California Desert Oasis Adobe
A newly opened and renovated two-bedroom California desert abode puts a beautiful, peaceful landscape closer to home for renters
A ranch adobe home built in 1962, some 130 miles outside of Los Angeles in the California desert, provides the starting point of this impressive project. Nestled on an unfenced, 3.6-acre plot in front of a boulder mountain adjacent to Joshua Tree National Park, the property offers 270-degree views of the desert. “We renovated the house extensively inside and out with the intention of creating a peaceful desert retreat,” says Elaine Chao, co-owner and designer of Villa Kuro with Stanley Yang.
“We are a husband-wife team who love traveling and design. Coming from fashion backgrounds, we transitioned to rehabbing and flipping homes in Los Angeles after relocating from the Bay Area. This really ignited our passion for architecture and interiors. We strive to create modern spaces that are warm and timeless, and believe that a home should be inspiring and rejuvenating.”
At the helm of their studio Mini Inno, the duo designed Villa Kuro—which can accommodate up to four guests—with tranquility and relaxation in mind. The property maximizes indoor-outdoor living and gives priority to natural materials and textures.
“We really wanted to highlight the scenery and landscape, so large windows showcase the mountain and desert views outside while large sliders connect to the outdoors from every room,” Chao says. Inside, framing the views was essential and outside, especially in the 600-square-foot rock and cactus garden courtyard and covered patio perfect for outdoor dining, the scenery continues to take center stage.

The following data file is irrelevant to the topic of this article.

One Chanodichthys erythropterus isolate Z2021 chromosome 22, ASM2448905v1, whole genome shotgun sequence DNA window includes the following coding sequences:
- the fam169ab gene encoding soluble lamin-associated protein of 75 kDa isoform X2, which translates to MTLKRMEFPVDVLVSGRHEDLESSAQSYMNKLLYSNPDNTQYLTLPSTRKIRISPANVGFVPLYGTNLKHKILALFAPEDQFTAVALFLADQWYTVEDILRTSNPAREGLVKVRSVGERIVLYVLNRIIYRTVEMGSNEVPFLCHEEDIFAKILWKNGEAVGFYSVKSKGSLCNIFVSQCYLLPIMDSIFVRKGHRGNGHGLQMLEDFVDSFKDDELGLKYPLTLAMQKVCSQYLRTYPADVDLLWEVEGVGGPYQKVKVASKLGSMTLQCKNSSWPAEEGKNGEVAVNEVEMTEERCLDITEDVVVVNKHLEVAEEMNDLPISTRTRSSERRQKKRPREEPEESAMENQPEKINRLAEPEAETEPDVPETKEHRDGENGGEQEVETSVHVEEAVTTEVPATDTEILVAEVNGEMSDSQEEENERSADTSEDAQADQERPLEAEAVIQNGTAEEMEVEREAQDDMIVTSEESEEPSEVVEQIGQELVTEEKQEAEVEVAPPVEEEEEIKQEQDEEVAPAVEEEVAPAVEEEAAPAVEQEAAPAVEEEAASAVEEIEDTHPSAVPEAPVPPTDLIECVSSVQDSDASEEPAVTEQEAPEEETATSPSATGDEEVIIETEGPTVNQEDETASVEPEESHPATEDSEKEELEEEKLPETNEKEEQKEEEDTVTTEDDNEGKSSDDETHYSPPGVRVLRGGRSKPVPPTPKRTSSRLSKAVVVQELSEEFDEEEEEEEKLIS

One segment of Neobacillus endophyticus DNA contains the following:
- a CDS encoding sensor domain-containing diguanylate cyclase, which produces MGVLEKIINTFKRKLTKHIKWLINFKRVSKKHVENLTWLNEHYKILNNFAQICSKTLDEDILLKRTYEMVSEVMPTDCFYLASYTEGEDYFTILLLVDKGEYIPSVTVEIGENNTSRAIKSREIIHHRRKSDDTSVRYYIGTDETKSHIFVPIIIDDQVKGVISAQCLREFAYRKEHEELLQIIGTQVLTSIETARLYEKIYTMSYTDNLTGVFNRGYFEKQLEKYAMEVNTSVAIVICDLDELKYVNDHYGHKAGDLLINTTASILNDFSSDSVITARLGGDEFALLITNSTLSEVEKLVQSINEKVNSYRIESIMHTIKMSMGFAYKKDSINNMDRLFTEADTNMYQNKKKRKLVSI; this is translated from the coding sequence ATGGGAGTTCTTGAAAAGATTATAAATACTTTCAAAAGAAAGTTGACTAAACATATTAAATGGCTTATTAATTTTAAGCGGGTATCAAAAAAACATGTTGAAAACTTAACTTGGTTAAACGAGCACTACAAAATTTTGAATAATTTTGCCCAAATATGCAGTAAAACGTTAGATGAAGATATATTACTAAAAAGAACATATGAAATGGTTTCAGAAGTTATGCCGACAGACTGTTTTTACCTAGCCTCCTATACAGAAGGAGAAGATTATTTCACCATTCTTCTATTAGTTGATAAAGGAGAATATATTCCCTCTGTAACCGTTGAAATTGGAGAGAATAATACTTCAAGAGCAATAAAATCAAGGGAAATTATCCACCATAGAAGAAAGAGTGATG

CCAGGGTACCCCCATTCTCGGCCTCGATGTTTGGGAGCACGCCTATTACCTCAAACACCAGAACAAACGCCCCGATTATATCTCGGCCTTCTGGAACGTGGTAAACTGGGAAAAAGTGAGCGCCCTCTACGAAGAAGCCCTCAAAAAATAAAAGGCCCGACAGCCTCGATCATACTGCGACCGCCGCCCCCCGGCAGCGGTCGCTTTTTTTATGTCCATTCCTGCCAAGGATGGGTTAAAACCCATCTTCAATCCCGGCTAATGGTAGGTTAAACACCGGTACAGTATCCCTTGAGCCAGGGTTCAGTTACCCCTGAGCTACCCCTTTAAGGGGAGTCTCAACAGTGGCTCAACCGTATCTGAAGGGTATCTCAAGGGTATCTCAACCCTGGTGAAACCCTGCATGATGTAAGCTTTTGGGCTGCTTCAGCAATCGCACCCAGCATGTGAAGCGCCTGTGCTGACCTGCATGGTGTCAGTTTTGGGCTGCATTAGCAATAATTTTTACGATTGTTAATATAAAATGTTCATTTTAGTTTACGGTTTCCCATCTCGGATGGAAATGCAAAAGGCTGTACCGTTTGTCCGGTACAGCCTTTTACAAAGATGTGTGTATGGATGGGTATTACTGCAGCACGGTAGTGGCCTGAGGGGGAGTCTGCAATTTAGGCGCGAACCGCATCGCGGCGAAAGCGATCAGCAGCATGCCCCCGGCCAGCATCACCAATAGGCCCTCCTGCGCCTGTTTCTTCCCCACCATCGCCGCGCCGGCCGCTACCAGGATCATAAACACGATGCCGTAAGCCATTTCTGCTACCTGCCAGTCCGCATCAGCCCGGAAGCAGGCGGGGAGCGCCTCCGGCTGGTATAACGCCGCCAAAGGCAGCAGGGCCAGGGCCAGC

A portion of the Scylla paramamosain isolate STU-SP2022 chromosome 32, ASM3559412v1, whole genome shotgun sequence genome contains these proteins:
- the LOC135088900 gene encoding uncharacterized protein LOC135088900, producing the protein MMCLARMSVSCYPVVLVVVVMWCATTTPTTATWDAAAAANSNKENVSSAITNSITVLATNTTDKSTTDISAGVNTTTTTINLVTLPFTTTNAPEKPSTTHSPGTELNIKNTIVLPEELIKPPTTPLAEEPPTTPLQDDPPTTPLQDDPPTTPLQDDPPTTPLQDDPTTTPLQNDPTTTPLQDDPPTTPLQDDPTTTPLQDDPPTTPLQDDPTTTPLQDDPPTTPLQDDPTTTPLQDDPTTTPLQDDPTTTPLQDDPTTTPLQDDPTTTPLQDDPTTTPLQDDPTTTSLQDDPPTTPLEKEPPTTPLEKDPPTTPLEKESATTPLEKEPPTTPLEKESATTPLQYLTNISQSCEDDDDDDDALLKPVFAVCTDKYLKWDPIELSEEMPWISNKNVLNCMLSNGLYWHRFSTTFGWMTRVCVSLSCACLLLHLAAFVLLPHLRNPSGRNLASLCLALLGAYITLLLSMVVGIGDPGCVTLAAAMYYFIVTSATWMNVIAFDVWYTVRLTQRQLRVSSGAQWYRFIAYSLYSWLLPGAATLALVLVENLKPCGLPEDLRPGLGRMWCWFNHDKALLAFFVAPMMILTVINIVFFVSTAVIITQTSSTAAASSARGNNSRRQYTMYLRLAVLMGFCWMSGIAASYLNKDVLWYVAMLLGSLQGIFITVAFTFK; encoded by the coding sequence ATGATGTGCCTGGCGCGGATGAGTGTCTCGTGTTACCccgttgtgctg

These exterior areas also comprise a saltwater hot tub, outdoor shower and propane fire pit. The old garage, meanwhile, is now the tea house, which Chao confesses to be a favorite spot in the home. “We wanted to maximize on its position, so we opened up huge walls of sliders on both sides to integrate the outdoors with the indoors and to take advantage of the expansive desert views looking out west,” she says. “The other slider in the tea room opens up to the rock and cactus garden courtyard; using boulders we craned down from the boulder mountain on our property.”
Wood beams and wicker pendants characterize the interior spaces, where muted and earthy tones evoke a serene feeling. “Villa Kuro is a minimal organic modern hideaway fusing natural simplicity with contemporary luxuries,” Chao notes.
All custom-built, the two bathrooms and the kitchen feature tadelakt, a lime plaster technique from Morocco, creating a rustic aesthetic. The project was not only inspired by nature but also by the Japanese philosophy of wabi-sabi, which finds beauty in imperfections. Simple yet refined, Villa Kuro is an invitation to take time to relax and contemplate. villakuro.com
Photographs: Courtesy Of Stanley Yang Photography